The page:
Once an athlete, always an athlete? Not so much.
But the adrenaline you feel as an athlete, competing in front of a crowd, fighting to bring glory to your school, country, never goes away.
I was at a major school meet over the past two weeks, and this time not as an athlete, but as an official helping out in the event. My role was largely different from the one I had in the past — instead of worrying about my technique, attire, shoes, etc for the competition, I had to worry about athletes reporting on time, equipment running smoothly, etc as I worked behind the scenes. The experience was different. Less attention on me, more administrative and logistic matters to tend to.
But one thing never changes. That rush of energy you feel when you step onto the track/field (even though the attention wasn’t on me, naturally) is phenomenal, almost indescribable. On the final day of the event, school banners were hung all over the stadium seats, prompting memories of how I once, too, was given this important task of rallying our show of support for the school athletes. The cheers, cries and shouts of encouragement, joy, anger, frustration, was a reminder of how much I missed being part of a larger community, cheering and screaming our lungs out. Even if our team didn’t win, it was this camaraderie that united us as one.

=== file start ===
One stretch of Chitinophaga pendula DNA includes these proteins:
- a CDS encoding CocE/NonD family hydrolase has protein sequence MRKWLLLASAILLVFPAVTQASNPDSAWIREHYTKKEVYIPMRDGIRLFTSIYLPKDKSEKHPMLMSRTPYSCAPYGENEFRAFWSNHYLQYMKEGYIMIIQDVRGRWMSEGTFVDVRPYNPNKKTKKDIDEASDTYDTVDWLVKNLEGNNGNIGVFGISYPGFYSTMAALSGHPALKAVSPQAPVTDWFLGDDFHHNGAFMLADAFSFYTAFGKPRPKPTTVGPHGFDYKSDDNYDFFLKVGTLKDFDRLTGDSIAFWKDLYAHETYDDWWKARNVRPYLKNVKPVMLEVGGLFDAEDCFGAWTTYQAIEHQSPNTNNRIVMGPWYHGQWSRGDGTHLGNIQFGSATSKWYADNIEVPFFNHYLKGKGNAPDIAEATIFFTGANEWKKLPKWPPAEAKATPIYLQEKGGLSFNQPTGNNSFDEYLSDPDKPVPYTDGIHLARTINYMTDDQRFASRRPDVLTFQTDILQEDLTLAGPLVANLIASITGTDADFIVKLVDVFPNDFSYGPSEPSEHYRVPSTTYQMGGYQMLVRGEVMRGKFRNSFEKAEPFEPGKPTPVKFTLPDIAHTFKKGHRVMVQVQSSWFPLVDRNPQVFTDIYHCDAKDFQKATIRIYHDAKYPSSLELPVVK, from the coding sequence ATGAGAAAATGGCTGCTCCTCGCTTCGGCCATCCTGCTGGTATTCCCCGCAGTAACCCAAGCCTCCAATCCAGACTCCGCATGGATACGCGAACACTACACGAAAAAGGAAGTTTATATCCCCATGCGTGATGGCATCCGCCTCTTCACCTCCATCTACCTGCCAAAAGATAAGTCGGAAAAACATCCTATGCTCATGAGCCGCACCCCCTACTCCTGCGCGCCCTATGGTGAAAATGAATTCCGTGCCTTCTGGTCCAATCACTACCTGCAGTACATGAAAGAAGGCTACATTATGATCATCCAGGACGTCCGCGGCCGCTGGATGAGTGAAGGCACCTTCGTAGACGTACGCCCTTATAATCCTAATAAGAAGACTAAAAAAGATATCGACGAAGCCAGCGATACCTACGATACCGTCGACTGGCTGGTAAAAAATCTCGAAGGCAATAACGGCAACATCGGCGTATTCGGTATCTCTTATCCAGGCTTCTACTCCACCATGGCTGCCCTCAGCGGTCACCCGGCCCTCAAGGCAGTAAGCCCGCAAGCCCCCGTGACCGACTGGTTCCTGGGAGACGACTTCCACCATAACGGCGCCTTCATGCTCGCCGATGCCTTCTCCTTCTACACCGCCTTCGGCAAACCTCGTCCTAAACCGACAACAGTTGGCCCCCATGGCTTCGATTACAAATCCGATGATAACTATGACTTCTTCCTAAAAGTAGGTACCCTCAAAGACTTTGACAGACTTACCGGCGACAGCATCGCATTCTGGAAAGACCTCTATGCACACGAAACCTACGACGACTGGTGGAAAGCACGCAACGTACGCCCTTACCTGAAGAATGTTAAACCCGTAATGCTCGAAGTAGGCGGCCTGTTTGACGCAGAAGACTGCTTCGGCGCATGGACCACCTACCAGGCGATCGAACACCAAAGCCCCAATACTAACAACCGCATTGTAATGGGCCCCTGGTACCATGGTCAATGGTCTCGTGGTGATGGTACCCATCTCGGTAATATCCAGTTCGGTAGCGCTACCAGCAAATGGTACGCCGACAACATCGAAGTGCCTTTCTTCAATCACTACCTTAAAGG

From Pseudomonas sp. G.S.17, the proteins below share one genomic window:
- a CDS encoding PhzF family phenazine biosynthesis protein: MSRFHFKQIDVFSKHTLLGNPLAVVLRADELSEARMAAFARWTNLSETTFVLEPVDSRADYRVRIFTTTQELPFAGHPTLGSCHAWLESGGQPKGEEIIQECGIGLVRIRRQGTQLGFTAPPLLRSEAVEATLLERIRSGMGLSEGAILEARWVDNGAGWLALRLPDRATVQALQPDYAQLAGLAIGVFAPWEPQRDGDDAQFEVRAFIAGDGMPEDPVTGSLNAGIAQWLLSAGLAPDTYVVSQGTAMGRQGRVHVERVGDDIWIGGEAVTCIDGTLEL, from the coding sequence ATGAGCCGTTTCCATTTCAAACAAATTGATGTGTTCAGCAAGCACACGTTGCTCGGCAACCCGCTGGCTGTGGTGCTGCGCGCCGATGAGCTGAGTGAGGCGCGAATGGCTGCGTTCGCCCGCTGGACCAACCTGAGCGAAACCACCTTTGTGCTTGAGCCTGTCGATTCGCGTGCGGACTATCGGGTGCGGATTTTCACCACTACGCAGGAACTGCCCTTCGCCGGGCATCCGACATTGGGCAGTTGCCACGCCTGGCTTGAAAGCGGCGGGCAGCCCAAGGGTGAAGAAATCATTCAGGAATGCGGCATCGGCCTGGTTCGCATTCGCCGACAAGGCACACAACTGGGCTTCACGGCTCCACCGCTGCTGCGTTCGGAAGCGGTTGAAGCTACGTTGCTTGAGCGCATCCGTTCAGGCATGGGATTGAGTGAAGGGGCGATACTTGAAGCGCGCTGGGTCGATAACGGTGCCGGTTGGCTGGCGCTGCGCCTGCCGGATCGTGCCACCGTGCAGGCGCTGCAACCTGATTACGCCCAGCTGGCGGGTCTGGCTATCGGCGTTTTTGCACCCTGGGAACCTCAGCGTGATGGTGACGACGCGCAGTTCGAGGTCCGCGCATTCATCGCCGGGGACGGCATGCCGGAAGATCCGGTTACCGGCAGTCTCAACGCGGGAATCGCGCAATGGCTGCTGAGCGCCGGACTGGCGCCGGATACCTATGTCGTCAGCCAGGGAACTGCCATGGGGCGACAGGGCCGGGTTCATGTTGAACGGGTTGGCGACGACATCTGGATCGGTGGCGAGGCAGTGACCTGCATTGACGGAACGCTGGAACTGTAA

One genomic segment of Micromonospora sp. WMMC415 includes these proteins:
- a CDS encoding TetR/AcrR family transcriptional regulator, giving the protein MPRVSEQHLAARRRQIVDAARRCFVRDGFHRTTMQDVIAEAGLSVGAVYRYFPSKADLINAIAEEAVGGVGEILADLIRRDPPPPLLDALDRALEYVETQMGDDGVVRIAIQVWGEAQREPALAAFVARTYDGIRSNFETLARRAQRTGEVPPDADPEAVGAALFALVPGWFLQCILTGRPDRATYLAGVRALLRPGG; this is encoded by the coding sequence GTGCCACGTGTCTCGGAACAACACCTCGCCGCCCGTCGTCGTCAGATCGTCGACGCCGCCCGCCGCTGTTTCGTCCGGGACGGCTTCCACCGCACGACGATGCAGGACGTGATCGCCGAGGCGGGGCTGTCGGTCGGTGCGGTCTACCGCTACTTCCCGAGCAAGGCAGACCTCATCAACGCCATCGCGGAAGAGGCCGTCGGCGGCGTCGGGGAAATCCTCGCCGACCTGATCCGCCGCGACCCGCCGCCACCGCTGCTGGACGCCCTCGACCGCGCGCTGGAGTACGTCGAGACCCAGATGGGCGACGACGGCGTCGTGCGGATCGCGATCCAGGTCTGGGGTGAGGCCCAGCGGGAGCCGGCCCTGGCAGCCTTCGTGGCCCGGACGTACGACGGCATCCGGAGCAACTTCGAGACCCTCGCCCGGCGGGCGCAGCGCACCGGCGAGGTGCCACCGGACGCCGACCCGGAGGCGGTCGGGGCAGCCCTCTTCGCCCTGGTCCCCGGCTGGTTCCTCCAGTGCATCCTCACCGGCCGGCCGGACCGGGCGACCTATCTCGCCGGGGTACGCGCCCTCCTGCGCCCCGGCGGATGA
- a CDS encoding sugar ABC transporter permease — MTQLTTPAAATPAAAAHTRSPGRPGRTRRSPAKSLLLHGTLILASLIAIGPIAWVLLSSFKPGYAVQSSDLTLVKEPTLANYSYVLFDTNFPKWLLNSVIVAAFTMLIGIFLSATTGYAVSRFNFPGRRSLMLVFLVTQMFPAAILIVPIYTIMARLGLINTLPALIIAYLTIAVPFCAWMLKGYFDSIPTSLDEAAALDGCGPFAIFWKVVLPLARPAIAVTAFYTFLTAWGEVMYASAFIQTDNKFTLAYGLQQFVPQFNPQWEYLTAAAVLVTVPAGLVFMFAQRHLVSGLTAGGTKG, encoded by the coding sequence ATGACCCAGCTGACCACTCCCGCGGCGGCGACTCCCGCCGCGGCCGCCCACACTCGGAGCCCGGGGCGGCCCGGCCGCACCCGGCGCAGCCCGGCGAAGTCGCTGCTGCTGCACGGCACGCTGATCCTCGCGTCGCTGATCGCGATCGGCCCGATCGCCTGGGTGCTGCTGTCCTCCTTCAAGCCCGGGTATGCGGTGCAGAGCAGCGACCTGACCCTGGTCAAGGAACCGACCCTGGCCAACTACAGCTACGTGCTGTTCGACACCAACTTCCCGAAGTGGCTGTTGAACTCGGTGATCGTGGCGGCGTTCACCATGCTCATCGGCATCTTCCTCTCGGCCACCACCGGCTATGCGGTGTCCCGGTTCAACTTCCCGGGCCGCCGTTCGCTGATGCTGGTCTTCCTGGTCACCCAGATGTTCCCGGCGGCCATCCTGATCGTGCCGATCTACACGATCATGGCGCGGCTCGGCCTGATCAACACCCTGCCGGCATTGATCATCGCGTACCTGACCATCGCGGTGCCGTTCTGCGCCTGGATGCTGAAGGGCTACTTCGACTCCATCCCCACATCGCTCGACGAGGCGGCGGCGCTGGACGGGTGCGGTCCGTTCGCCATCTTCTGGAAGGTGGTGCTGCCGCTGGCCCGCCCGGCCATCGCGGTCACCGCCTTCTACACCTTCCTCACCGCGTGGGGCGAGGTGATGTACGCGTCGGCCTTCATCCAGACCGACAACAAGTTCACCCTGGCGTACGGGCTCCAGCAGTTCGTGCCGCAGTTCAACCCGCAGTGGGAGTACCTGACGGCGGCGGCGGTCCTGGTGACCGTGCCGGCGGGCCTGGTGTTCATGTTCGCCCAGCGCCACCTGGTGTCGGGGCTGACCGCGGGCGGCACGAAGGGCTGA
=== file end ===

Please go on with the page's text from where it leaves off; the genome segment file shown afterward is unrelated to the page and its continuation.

When I heard the cheers from all the schools at the stadium, shivers ran down my spine and my hairs stood on ends. It’s that kind of energy you don’t get from say, binge watching your favourite drama, completing a 42km run or having a good night’s sleep. It’s a kind of energy that one cannot achieve alone. A kind of energy that you may not always have, but once you do, you remember it for life.
Even as a spectator, the adrenaline on the final day got to me. It didn’t matter what colours each spectator donned. Neither did the role of each person at the stadium present matter. The high of the event pulled us all together, young and old (yes, there were many old coaches and athletes there!).
I miss being an athlete. But I’ll never miss that adrenaline, because it’s always here, and never runs away.